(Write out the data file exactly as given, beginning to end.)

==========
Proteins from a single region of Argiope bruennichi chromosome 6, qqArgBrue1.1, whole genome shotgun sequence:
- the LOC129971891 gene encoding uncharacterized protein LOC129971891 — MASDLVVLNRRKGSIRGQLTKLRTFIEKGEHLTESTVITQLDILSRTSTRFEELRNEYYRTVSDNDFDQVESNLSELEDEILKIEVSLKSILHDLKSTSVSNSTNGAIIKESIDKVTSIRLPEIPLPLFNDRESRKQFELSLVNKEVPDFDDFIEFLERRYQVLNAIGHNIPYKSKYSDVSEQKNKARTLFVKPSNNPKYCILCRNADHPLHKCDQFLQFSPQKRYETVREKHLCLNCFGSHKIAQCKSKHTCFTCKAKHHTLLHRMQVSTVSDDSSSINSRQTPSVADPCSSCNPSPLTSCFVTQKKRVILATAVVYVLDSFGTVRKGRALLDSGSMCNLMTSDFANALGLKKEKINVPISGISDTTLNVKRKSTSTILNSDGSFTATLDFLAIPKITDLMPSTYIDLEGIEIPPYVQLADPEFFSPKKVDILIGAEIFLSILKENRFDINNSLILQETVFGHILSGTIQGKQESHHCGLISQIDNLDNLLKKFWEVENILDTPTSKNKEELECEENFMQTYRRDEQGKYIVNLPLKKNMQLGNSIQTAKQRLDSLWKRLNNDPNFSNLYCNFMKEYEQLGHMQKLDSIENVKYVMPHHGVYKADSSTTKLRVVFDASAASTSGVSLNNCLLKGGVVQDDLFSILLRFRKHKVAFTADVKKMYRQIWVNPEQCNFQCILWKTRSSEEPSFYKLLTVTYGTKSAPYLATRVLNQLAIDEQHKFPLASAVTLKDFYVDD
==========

Proteins from a single region of Argiope bruennichi chromosome 6, qqArgBrue1.1, whole genome shotgun sequence:
- the LOC129971891 gene encoding uncharacterized protein LOC129971891 — MASDLVVLNRRKGSIRGQLTKLRTFIEKGEHLTESTVITQLDILSRTSTRFEELRNEYYRTVSDNDFDQVESNLSELEDEILKIEVSLKSILHDLKSTSVSNSTNGAIIKESIDKVTSIRLPEIPLPLFNDRESRKQFELSLVNKEVPDFDDFIEFLERRYQVLNAIGHNIPYKSKYSDVSEQKNKARTLFVKPSNNPKYCILCRNADHPLHKCDQFLQFSPQKRYETVREKHLCLNCFGSHKIAQCKSKHTCFTCKAKHHTLLHRMQVSTVSDDSSSINSRQTPSVADPCSSCNPSPLTSCFVTQKKRVILATAVVYVLDSFGTVRKGRALLDSGSMCNLMTSDFANALGLKKEKINVPISGISDTTLNVKRKSTSTILNSDGSFTATLDFLAIPKITDLMPSTYIDLEGIEIPPYVQLADPEFFSPKKVDILIGAEIFLSILKENRFDINNSLILQETVFGHILSGTIQGKQESHHCGLISQIDNLDNLLKKFWEVENILDTPTSKNKEELECEENFMQTYRRDEQGKYIVNLPLKKNMQLGNSIQTAKQRLDSLWKRLNNDPNFSNLYCNFMKEYEQLGHMQKLDSIENVKYVMPHHGVYKADSSTTKLRVVFDASAASTSGVSLNNCLLKGGVVQDDLFSILLRFRKHKVAFTADVKKMYRQIWVNPEQCNFQCILWKTRSSEEPSFYKLLTVTYGTKSAPYLATRVLNQLAIDEQHKFPLASAVTLKDFYVDD